The quantity and wealth of information that can be gathered from sequencing data has increased tremendously from Sanger sequencing to Next Generation Sequencing (NGS), with a corresponding precipitous drop in the cost of sequencing1. Several new sequencing technologies have been developed in recent years, some of which enable the sequencing of single DNA molecules. Sequencing using nanopores, tiny apertures on the cell membrane, offers several advantages over existing technologies that use optical or pH change methods to detect DNA sequences.
Nanopore technology offers several benefits:
Nanopore-based sequencing technology detects the unique electrical signals of different molecules as they pass through the nanopore with a semiconductor-based electronic detection system. This technology makes for a high throughput, cost effective sequencing solution. At the heart of the technology is the biological nanopore, a protein pore embedded in a membrane, while the brains of the technology lie in the electronics of a semiconductor integrated circuit and proprietary chemistries. The electronic sensor technology embedded in the chip enables automatic membrane assembly and nanopore insertion, while allowing for active control of individual sensors on the circuit.
Different sequencing chemistries can be paired with the nanopore and electronic sensor technology to enable high throughput, high accuracy sequencing with faster time-to-data. The main challenge with nanopore-based sequencing is to ensure accurate single molecule base calls, which remains an inherent limitation of current nanopore systems.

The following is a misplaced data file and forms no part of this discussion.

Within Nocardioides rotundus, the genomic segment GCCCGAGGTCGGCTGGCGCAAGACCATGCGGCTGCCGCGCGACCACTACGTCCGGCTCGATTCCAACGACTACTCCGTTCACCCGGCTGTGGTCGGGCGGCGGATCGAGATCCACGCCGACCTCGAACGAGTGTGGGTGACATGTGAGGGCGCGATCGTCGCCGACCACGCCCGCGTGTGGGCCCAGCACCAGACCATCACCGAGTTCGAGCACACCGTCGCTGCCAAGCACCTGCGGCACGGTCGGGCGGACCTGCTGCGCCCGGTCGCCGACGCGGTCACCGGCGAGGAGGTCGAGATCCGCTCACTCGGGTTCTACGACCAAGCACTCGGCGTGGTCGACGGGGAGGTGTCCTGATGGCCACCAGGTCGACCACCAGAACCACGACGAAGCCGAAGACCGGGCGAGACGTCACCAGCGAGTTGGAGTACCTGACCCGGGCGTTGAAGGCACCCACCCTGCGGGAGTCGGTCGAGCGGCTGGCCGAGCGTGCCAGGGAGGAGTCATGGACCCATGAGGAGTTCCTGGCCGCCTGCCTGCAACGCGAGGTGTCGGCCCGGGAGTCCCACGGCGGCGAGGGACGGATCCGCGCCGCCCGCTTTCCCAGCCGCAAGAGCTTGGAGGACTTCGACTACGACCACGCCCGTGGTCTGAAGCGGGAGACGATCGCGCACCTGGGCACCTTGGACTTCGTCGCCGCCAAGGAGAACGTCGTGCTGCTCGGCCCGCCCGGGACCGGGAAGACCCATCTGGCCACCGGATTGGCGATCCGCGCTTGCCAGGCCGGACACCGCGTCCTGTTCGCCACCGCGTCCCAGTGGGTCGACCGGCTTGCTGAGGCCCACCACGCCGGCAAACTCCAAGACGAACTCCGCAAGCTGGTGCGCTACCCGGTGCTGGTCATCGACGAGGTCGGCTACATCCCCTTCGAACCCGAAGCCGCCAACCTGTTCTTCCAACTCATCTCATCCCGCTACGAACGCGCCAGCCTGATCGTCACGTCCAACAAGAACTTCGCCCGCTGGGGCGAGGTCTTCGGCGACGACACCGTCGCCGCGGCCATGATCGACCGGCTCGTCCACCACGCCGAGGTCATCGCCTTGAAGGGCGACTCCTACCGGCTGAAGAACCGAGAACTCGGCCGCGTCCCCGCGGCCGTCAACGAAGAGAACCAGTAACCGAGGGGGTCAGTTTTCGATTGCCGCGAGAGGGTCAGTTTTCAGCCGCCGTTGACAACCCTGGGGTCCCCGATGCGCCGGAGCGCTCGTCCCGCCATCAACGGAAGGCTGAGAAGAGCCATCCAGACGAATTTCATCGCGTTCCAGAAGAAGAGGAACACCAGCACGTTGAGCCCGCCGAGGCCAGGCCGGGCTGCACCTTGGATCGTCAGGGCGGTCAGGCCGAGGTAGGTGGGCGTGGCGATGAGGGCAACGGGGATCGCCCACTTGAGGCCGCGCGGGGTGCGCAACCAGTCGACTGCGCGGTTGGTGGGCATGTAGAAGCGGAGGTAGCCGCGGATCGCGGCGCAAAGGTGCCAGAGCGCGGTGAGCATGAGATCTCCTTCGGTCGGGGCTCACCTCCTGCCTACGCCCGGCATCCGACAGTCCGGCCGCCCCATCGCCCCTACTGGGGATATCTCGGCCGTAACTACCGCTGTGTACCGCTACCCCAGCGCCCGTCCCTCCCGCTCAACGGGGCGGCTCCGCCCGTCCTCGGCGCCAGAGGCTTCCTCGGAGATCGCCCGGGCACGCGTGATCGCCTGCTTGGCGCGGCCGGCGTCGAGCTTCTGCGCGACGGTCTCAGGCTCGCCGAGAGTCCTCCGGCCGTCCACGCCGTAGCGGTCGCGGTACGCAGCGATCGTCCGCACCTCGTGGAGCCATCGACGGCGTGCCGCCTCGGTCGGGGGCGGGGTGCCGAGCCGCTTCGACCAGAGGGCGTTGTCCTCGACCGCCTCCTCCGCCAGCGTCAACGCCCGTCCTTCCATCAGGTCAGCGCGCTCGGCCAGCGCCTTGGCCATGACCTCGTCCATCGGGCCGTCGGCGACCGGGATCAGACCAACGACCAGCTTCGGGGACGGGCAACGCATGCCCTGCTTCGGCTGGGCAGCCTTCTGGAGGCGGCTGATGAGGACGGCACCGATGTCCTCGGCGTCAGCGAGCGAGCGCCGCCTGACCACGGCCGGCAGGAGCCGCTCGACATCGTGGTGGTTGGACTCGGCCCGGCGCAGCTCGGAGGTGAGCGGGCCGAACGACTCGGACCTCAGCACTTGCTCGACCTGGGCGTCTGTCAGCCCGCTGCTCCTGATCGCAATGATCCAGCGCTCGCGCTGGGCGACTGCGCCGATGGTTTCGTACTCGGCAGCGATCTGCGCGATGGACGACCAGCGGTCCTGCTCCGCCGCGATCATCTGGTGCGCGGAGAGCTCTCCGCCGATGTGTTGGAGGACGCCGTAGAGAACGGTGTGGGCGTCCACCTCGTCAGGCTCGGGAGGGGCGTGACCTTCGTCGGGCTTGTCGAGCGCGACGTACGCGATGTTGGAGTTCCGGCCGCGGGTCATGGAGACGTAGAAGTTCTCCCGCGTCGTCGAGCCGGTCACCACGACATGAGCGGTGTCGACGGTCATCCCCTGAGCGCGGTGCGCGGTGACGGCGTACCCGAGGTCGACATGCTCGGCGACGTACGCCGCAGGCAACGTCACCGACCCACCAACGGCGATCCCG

Stratos Genomics, a Roche company, has developed a novel chemistry called Sequencing by eXpansion (SBX) to significantly improve the accuracy and throughput of nanopore sequencing. This chemistry translates the sequence of DNA into a simple to measure surrogate molecule called an Xpandomer. Much like with polymerase chain reaction (PCR), Xpandomer synthesis is based on the natural function of DNA replication where expandable nucleoside triphosphates (X-NTPs) act as substrates for template-dependent, polymerase-based replication.
Xpandomer synthesis is based on four easily differentiated X-NTPs (also called High Signal-to-Noise Reporters), one for each DNA base. Engineered polymerases incorporate these modified nucleotides into Xpandomers, exactly copying the target nucleic acid template from the library. As the Xpandomer molecule transits through the nanopore, the distinct electrical signal of each base reporter is easily identifiable to enable highly accurate and high throughput nanopore-based nucleic acid sequencing.
As the Xpandomer passes through the nanopore, the distinct electrical signal of each base reporter is identified. This results in accurate base calling for downstream analysis. The sequencing data below demonstrates the clear separation of the four bases, enabled by SBX chemistry coupled with CMOS nanopore detection.